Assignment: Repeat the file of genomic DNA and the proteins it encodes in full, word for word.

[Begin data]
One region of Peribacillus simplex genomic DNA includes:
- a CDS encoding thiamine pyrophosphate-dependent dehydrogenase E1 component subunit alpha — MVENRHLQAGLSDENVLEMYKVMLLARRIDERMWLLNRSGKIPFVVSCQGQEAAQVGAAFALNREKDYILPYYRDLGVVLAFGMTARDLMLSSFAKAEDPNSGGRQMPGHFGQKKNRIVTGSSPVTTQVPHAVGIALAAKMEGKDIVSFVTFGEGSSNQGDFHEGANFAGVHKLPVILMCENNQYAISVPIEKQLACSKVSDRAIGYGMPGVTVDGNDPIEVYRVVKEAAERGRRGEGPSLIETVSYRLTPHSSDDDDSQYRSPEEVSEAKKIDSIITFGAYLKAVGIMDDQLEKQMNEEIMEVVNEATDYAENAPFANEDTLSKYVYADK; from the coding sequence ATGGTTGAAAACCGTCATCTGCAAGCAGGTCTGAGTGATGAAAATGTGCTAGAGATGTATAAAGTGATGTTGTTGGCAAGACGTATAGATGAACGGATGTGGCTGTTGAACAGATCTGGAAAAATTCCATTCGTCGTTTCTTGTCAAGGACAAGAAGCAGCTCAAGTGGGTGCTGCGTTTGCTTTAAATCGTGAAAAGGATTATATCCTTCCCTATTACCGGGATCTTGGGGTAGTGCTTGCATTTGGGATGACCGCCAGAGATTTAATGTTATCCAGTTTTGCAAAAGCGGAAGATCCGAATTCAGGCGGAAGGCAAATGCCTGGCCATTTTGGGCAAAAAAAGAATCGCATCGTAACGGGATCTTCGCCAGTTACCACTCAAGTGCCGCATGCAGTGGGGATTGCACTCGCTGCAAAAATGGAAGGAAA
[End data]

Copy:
One region of Peribacillus simplex genomic DNA includes:
- a CDS encoding thiamine pyrophosphate-dependent dehydrogenase E1 component subunit alpha — MVENRHLQAGLSDENVLEMYKVMLLARRIDERMWLLNRSGKIPFVVSCQGQEAAQVGAAFALNREKDYILPYYRDLGVVLAFGMTARDLMLSSFAKAEDPNSGGRQMPGHFGQKKNRIVTGSSPVTTQVPHAVGIALAAKMEGKDIVSFVTFGEGSSNQGDFHEGANFAGVHKLPVILMCENNQYAISVPIEKQLACSKVSDRAIGYGMPGVTVDGNDPIEVYRVVKEAAERGRRGEGPSLIETVSYRLTPHSSDDDDSQYRSPEEVSEAKKIDSIITFGAYLKAVGIMDDQLEKQMNEEIMEVVNEATDYAENAPFANEDTLSKYVYADK; from the coding sequence ATGGTTGAAAACCGTCATCTGCAAGCAGGTCTGAGTGATGAAAATGTGCTAGAGATGTATAAAGTGATGTTGTTGGCAAGACGTATAGATGAACGGATGTGGCTGTTGAACAGATCTGGAAAAATTCCATTCGTCGTTTCTTGTCAAGGACAAGAAGCAGCTCAAGTGGGTGCTGCGTTTGCTTTAAATCGTGAAAAGGATTATATCCTTCCCTATTACCGGGATCTTGGGGTAGTGCTTGCATTTGGGATGACCGCCAGAGATTTAATGTTATCCAGTTTTGCAAAAGCGGAAGATCCGAATTCAGGCGGAAGGCAAATGCCTGGCCATTTTGGGCAAAAAAAGAATCGCATCGTAACGGGATCTTCGCCAGTTACCACTCAAGTGCCGCATGCAGTGGGGATTGCACTCGCTGCAAAAATGGAAGGAAA